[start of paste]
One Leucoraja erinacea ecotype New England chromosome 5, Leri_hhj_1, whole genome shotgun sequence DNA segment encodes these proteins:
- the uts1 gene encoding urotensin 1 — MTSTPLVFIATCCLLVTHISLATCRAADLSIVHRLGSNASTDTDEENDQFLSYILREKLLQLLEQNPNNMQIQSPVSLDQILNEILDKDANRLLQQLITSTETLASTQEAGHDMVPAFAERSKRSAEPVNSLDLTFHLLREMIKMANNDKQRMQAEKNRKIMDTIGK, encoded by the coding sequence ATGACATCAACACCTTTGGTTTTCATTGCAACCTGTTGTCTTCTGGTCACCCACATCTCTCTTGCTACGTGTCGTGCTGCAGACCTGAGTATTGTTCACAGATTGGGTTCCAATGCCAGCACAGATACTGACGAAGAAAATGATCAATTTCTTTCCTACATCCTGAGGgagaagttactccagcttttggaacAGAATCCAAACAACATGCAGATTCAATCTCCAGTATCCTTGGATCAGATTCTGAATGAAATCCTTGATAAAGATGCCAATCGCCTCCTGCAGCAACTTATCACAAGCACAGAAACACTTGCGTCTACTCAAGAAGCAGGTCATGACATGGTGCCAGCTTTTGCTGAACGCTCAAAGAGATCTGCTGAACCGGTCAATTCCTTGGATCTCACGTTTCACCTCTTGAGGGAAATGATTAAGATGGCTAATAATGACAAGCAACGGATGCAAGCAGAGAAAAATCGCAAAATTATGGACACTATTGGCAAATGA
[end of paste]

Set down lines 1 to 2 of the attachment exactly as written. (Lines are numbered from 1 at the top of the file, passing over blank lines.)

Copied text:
One Leucoraja erinacea ecotype New England chromosome 5, Leri_hhj_1, whole genome shotgun sequence DNA segment encodes these proteins:
- the uts1 gene encoding urotensin 1 — MTSTPLVFIATCCLLVTHISLATCRAADLSIVHRLGSNASTDTDEENDQFLSYILREKLLQLLEQNPNNMQIQSPVSLDQILNEILDKDANRLLQQLITSTETLASTQEAGHDMVPAFAERSKRSAEPVNSLDLTFHLLREMIKMANNDKQRMQAEKNRKIMDTIGK, encoded by the coding sequence ATGACATCAACACCTTTGGTTTTCATTGCAACCTGTTGTCTTCTGGTCACCCACATCTCTCTTGCTACGTGTCGTGCTGCAGACCTGAGTATTGTTCACAGATTGGGTTCCAATGCCAGCACAGATACTGACGAAGAAAATGATCAATTTCTTTCCTACATCCTGAGGgagaagttactccagcttttggaacAGAATCCAAACAACATGCAGATTCAATCTCCAGTATCCTTGGATCAGATTCTGAATGAAATCCTTGATAAAGATGCCAATCGCCTCCTGCAGCAACTTATCACAAGCACAGAAACACTTGCGTCTACTCAAGAAGCAGGTCATGACATGGTGCCAGCTTTTGCTGAACGCTCAAAGAGATCTGCTGAACCGGTCAATTCCTTGGATCTCACGTTTCACCTCTTGAGGGAAATGATTAAGATGGCTAATAATGACAAGCAACGGATGCAAGCAGAGAAAAATCGCAAAATTATGGACACTATTGGCAAATGA